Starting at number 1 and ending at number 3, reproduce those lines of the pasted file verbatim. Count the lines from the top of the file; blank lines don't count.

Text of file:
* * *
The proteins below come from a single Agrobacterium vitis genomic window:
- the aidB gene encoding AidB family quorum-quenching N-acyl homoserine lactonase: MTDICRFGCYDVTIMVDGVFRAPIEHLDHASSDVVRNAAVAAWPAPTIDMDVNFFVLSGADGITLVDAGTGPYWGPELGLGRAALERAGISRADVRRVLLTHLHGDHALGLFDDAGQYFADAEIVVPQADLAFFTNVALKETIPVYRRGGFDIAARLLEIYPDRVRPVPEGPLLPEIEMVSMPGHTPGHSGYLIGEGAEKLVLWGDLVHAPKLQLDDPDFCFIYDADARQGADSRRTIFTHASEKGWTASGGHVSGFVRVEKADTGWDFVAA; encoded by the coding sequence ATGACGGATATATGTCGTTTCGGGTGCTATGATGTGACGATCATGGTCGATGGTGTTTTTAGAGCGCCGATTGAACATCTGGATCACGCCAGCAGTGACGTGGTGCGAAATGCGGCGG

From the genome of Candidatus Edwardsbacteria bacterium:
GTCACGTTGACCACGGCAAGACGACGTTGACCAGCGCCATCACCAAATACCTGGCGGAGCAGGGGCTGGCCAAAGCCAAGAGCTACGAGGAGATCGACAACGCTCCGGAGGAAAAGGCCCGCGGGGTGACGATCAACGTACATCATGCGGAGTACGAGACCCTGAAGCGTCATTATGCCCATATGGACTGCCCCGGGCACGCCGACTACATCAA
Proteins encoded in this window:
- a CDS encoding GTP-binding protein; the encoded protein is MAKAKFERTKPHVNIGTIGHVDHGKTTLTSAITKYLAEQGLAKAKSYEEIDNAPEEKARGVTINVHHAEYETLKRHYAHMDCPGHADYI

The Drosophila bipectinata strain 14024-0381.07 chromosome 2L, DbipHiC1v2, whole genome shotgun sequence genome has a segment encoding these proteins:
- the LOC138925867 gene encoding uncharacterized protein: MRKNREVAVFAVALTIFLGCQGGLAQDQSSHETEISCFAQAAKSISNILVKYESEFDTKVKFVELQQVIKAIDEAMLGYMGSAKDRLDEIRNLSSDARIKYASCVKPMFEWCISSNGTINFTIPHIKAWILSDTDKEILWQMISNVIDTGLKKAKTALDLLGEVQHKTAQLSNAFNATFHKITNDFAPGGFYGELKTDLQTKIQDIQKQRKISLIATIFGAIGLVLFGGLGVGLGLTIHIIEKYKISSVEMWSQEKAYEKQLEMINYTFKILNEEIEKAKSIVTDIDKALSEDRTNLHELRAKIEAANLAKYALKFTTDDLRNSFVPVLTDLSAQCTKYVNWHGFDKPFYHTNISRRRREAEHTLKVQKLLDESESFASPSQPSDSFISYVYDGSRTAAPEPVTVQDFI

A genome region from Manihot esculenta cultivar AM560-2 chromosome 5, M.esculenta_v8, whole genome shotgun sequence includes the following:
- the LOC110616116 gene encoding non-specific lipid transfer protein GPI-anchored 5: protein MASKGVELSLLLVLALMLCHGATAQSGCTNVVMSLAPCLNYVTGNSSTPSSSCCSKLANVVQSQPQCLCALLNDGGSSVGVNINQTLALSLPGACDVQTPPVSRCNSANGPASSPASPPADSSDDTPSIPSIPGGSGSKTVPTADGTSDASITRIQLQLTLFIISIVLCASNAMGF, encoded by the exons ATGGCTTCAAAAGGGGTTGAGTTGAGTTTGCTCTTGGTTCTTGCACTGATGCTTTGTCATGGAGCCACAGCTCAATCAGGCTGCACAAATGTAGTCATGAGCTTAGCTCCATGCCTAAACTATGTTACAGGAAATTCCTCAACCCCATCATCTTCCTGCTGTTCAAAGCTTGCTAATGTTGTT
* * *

The proteins below come from a single Agrobacterium vitis genomic window:
- the aidB gene encoding AidB family quorum-quenching N-acyl homoserine lactonase: MTDICRFGCYDVTIMVDGVFRAPIEHLDHASSDVVRNAAVAAWPAPTIDMDVNFFVLSGADGITLVDAGTGPYWGPELGLGRAALERAGISRADVRRVLLTHLHGDHALGLFDDAGQYFADAEIVVPQADLAFFTNVALKETIPVYRRGGFDIAARLLEIYPDRVRPVPEGPLLPEIEMVSMPGHTPGHSGYLIGEGAEKLVLWGDLVHAPKLQLDDPDFCFIYDADARQGADSRRTIFTHASEKGWTASGGHVSGFVRVEKADTGWDFVAA; encoded by the coding sequence ATGACGGATATATGTCGTTTCGGGTGCTATGATGTGACGATCATGGTCGATGGTGTTTTTAGAGCGCCGATTGAACATCTGGATCACGCCAGCAGTGACGTGGTGCGAAATGCGGCGG

From the genome of Candidatus Edwardsbacteria bacterium: